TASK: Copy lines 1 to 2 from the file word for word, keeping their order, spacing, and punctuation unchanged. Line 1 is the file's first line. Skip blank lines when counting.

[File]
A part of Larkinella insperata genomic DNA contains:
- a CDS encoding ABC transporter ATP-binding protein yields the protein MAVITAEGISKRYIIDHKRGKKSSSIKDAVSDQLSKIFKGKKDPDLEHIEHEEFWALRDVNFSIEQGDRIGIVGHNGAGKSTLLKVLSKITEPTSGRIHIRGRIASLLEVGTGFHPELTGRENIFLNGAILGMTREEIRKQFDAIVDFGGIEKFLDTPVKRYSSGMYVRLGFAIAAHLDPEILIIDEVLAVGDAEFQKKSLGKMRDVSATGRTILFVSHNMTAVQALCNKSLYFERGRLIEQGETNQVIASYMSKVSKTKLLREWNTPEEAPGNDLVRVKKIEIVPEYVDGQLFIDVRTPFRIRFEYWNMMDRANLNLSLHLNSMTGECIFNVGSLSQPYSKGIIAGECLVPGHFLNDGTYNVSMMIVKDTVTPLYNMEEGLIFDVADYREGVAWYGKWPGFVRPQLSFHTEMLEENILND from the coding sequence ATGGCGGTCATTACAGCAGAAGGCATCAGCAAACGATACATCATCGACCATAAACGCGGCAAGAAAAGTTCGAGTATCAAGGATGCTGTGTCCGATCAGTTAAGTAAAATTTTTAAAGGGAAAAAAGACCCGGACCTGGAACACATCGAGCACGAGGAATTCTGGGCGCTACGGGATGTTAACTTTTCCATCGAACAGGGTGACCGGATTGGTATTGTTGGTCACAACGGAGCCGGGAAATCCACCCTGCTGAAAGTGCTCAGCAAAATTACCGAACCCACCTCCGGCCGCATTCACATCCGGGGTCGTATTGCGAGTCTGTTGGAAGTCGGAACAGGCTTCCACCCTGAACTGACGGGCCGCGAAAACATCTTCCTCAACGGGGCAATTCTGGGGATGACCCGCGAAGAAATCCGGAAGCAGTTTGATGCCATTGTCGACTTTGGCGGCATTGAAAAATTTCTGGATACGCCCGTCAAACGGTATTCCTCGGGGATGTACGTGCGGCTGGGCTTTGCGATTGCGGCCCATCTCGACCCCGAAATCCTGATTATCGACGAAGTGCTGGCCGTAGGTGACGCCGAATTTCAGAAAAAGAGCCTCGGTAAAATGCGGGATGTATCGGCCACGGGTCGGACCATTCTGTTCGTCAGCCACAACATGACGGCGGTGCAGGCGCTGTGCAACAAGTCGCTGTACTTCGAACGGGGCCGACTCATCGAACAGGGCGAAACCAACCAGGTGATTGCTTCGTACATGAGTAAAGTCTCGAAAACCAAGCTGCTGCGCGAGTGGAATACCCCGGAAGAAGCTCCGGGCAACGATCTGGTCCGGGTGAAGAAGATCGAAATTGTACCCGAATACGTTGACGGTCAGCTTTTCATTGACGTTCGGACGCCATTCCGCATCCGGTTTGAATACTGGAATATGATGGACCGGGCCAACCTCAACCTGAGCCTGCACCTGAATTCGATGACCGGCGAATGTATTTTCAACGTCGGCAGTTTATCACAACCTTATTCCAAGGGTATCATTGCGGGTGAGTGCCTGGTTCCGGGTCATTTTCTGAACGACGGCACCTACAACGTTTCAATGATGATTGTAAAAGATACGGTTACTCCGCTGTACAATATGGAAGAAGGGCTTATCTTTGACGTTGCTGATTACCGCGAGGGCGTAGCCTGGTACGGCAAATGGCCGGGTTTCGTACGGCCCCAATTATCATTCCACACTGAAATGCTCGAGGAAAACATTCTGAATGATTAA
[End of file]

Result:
A part of Larkinella insperata genomic DNA contains:
- a CDS encoding ABC transporter ATP-binding protein yields the protein MAVITAEGISKRYIIDHKRGKKSSSIKDAVSDQLSKIFKGKKDPDLEHIEHEEFWALRDVNFSIEQGDRIGIVGHNGAGKSTLLKVLSKITEPTSGRIHIRGRIASLLEVGTGFHPELTGRENIFLNGAILGMTREEIRKQFDAIVDFGGIEKFLDTPVKRYSSGMYVRLGFAIAAHLDPEILIIDEVLAVGDAEFQKKSLGKMRDVSATGRTILFVSHNMTAVQALCNKSLYFERGRLIEQGETNQVIASYMSKVSKTKLLREWNTPEEAPGNDLVRVKKIEIVPEYVDGQLFIDVRTPFRIRFEYWNMMDRANLNLSLHLNSMTGECIFNVGSLSQPYSKGIIAGECLVPGHFLNDGTYNVSMMIVKDTVTPLYNMEEGLIFDVADYREGVAWYGKWPGFVRPQLSFHTEMLEENILND from the coding sequence ATGGCGGTCATTACAGCAGAAGGCATCAGCAAACGATACATCATCGACCATAAACGCGGCAAGAAAAGTTCGAGTATCAAGGATGCTGTGTCCGATCAGTTAAGTAAAATTTTTAAAGGGAAAAAAGACCCGGACCTGGAACACATCGAGCACGAGGAATTCTGGGCGCTACGGGATGTTAACTTTTCCATCGAACAGGGTGACCGGATTGGTATTGTTGGTCACAACGGAGCCGGGAAATCCACCCTGCTGAAAGTGCTCAGCAAAATTACCGAACCCACCTCCGGCCGCATTCACATCCGGGGTCGTATTGCGAGTCTGTTGGAAGTCGGAACAGGCTTCCACCCTGAACTGACGGGCCGCGAAAACATCTTCCTCAACGGGGCAATTCTGGGGATGACCCGCGAAGAAATCCGGAAGCAGTTTGATGCCATTGTCGACTTTGGCGGCATTGAAAAATTTCTGGATACGCCCGTCAAACGGTATTCCTCGGGGATGTACGTGCGGCTGGGCTTTGCGATTGCGGCCCATCTCGACCCCGAAATCCTGATTATCGACGAAGTGCTGGCCGTAGGTGACGCCGAATTTCAGAAAAAGAGCCTCGGTAAAATGCGGGATGTATCGGCCACGGGTCGGACCATTCTGTTCGTCAGCCACAACATGACGGCGGTGCAGGCGCTGTGCAACAAGTCGCTGTACTTCGAACGGGGCCGACTCATCGAACAGGGCGAAACCAACCAGGTGATTGCTTCGTACATGAGTAAAGTCTCGAAAACCAAGCTGCTGCGCGAGTGGAATACCCCGGAAGAAGCTCCGGGCAACGATCTGGTCCGGGTGAAGAAGATCGAAATTGTACCCGAATACGTTGACGGTCAGCTTTTCATTGACGTTCGGACGCCATTCCGCATCCGGTTTGAATACTGGAATATGATGGACCGGGCCAACCTCAACCTGAGCCTGCACCTGAATTCGATGACCGGCGAATGTATTTTCAACGTCGGCAGTTTATCACAACCTTATTCCAAGGGTATCATTGCGGGTGAGTGCCTGGTTCCGGGTCATTTTCTGAACGACGGCACCTACAACGTTTCAATGATGATTGTAAAAGATACGGTTACTCCGCTGTACAATATGGAAGAAGGGCTTATCTTTGACGTTGCTGATTACCGCGAGGGCGTAGCCTGGTACGGCAAATGGCCGGGTTTCGTACGGCCCCAATTATCATTCCACACTGAAATGCTCGAGGAAAACATTCTGAATGATTAA